I have been using Ubuntu as my desktop OS for over 15 years now. I came to it by way of using it on a backup computer to do a task that my primary computer, using Windows XP, failed at if I tried to do anything else concurrently. I didn’t want to buy another computer or a license for XP and put it on an old computer with specs that were very marginal for XP. So I thought, try this free OS and see whether I can use the old computer to do the task that my new XP computer would only do if nothing else was done at the same time.
Ubuntu got the job done. I recorded my vinyl albums to sound files, broke the sound files into tracks like on the albums, and then burned the tracks onto CDs so I could carry my music around more conveniently and listen to it in more places. XP did this too, but the sound files were corrupt or the burn failed if I did something else like open my word processor, spreadsheet, or web browser while recording or burning were going on.
Now I had two pcs running and would switch between them as needed to keep the vinyl to CD process going. That was a little inconvenient because my workspace didn’t let me put the two pcs right next to each other. Switching wasn’t a case of moving my hands from one keyboard and mouse to another, or flipping a switch on a KVM. Delaying getting to the Ubuntu pc after the album side was over meant extra time spent trimming the audio file to delete the tail of the file. This led to me trying some things on the Ubuntu pc like opening the word processor or spreadsheet or browsing the web while the recording or burning were going on to see if it caused problems. And amazing, it didn’t! A lower spec pc with Ubuntu could do more of what I wanted without errors than my much better XP desktop.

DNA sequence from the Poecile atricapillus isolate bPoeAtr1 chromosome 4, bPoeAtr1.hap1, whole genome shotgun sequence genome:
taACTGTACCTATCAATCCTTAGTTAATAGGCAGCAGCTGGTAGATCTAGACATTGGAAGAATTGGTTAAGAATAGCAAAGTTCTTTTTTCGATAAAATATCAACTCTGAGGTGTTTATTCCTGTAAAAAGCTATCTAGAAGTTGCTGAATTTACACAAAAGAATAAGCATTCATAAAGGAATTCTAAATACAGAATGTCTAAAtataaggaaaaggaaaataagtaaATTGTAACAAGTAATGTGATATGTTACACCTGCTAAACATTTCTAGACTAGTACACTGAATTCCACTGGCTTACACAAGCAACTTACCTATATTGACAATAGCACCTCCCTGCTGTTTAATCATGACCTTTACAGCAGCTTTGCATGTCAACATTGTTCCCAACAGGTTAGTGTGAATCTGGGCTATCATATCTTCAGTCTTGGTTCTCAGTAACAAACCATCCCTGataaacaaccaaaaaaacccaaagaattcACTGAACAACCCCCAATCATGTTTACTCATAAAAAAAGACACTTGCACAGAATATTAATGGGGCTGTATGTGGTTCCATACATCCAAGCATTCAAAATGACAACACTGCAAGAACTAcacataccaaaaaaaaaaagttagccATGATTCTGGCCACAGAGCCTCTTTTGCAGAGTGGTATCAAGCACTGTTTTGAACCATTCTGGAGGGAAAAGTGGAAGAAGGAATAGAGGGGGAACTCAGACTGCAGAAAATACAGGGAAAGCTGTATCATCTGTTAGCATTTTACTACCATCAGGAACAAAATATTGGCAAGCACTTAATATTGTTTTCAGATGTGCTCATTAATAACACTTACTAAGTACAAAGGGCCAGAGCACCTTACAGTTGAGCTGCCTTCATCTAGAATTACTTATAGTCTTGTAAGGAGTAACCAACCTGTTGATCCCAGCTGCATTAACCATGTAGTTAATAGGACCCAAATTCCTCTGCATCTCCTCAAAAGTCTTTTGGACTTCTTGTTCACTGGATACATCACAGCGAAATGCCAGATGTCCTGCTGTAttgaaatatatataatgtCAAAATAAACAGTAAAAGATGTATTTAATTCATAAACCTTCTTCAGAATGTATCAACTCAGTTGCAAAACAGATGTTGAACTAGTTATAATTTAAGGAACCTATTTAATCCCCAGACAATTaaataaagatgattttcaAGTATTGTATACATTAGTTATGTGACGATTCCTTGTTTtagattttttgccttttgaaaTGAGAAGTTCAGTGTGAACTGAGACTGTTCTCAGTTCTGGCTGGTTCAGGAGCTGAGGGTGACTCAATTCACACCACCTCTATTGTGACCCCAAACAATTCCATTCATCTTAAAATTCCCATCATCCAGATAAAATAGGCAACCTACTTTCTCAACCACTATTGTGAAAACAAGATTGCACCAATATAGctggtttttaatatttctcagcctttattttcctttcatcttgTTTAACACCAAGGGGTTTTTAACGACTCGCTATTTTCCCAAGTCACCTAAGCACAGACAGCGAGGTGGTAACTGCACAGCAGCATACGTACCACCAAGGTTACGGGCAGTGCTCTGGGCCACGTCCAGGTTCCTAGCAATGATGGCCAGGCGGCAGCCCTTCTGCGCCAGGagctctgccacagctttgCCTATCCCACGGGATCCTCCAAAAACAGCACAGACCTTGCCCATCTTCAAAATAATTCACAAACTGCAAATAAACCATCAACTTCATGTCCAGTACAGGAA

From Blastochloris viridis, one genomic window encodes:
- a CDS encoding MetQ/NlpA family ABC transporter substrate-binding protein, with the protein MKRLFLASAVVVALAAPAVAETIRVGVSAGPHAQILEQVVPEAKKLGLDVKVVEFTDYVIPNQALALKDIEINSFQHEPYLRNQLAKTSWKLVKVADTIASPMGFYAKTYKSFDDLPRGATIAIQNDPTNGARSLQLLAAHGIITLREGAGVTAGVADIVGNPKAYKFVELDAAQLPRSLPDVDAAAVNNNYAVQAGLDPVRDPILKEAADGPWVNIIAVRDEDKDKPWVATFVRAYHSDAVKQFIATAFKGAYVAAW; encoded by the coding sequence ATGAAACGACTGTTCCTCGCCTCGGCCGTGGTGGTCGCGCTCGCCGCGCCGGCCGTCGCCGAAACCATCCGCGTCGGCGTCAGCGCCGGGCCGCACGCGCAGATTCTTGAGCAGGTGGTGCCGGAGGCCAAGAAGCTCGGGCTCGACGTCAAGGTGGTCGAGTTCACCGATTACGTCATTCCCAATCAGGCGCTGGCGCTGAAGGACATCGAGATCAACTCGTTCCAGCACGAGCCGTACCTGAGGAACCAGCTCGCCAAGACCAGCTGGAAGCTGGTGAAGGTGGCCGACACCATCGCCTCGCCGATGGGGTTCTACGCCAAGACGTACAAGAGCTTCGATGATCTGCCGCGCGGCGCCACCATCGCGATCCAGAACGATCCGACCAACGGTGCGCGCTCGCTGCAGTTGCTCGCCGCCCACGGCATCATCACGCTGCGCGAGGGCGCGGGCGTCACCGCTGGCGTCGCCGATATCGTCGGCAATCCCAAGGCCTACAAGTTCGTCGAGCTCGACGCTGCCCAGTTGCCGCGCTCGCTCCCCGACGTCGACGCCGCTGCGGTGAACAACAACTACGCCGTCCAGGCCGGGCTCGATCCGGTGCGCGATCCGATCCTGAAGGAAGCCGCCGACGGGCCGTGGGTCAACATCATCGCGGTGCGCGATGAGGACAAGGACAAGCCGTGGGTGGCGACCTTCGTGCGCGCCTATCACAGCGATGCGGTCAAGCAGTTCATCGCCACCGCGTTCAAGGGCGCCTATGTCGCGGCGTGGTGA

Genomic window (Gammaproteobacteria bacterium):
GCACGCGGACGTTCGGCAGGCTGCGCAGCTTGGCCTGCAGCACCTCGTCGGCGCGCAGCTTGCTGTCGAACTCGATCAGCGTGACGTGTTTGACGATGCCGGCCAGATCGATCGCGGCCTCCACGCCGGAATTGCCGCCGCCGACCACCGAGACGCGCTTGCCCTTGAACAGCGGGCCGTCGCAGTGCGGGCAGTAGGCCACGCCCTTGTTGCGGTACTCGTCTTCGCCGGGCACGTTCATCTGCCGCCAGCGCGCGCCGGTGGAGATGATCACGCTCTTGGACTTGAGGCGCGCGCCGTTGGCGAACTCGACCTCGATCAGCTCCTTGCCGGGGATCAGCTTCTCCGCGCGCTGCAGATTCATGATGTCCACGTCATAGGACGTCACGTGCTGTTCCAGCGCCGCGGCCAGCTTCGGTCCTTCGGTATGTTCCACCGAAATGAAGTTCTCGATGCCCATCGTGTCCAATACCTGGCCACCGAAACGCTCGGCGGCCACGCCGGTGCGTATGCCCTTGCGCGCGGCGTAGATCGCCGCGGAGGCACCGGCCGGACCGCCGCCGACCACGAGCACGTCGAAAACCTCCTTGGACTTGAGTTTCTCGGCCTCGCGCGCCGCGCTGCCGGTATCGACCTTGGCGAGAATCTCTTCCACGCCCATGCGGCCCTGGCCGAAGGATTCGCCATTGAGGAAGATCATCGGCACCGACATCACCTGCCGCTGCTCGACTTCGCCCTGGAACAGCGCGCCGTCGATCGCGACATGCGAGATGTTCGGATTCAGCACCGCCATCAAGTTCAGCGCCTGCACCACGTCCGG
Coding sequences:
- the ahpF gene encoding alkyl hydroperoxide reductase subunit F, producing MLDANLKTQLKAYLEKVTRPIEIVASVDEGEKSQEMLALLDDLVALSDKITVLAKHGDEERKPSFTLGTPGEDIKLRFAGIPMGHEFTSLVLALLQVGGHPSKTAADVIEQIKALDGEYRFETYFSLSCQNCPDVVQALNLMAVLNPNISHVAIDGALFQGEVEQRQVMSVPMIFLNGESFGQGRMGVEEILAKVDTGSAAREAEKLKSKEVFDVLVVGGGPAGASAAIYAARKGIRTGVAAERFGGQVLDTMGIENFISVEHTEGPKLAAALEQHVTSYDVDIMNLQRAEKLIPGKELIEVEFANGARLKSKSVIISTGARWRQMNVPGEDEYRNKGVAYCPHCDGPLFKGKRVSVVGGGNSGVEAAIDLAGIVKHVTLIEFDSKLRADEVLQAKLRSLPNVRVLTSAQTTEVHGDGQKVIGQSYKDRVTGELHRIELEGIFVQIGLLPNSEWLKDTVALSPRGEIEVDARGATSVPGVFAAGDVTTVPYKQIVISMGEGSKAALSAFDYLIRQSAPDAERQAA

That led me to using the Ubuntu pc while converting my albums to CD and that led me to Ubuntu for home use. Professional life continued and continues to be Windows, but at home Ubuntu. And Ubuntu is still preferred at home because it doesn’t mysteriously prevent me from doing things, inconveniently interrupt me, or insist on having information I don’t want to share like Windows does. That is until ZFS in Ubuntu 20.04 started preventing me from doing updates on my primary and backup pc because of lack of space.
I’ve run out of space on Windows and Ubuntu before. It just meant time to finally do some housekeeping and get rid of large chunks of files, like virtual machines, that I hadn’t used in a while. Do that and boom, back to work! Not so with ZFS. Do that and gloom, still can’t do updates.
There were different error messages on the two pcs, one said bpool space free below 20%, the other was rpool space free below 20%. Rpool and bpool, what are they? And why, when there’s nearly 20% free space, is updating prevented? And why after deleting or moving tens of gigabytes of files off the drive and purging old kernels, a Linux thing, are updates still prevented and rpool and bpool still report less than 20% free? Gigs of files were just moved off the drive and these rpool and bpool things don’t reflect that!
My first experience with Ubuntu after more than 15 years using it where keeping it up to date wasn’t just a case of using it and running updates every once in a while.
Windows has a feature called “Recovery Points” that I’ve used to get back to a working system when things have been broken to the point of making it hard or impossible to use the pc. Ubuntu hasn’t really had anything equivalent until the introduction of ZFS. And as I’ve learned, that’s way too simple minded an explanation and doesn’t give credit to the capabilities of ZFS that go way beyond Windows Recovery Points. True, and so be it.
I dug through many ZFS web pages and tried many things until finally getting more than 20% rpool or bpool free on each pc, a list of links is at the end of this post. Now the pcs are back to updating without complaint.
What I’ve learned is Ubuntu has a way to go to make ZFS user friendly. Things I’d suggest to Canonical for desktop Ubuntu:
- Double the recommended minimum drive size and/or tell end users they should have 2x the drive space they think they need if they already think they need more than the minimum
- Reduce the default number of snapshots to 10
- Provide a UI for setting the number of snapshots
- Provide a UI for selectively removing snapshots from bpool or rpool when free space goes below the dreaded 20%
- After prompting for confirmation automatically remove the oldest snapshots to get back to 20% free when the condition occurs
Both my pcs are now above 20% free space on rpool and bpool and updating without complaint. It took a while and some learning to make that happen. It wasn’t the type of thing an average end user would ever want to face or even know about.
apt – Out of space on boot zpool and cant run updates anymore – Ask Ubuntu
For this link see especially Hannu‘s answer on Nov 19, 2020 at 17:22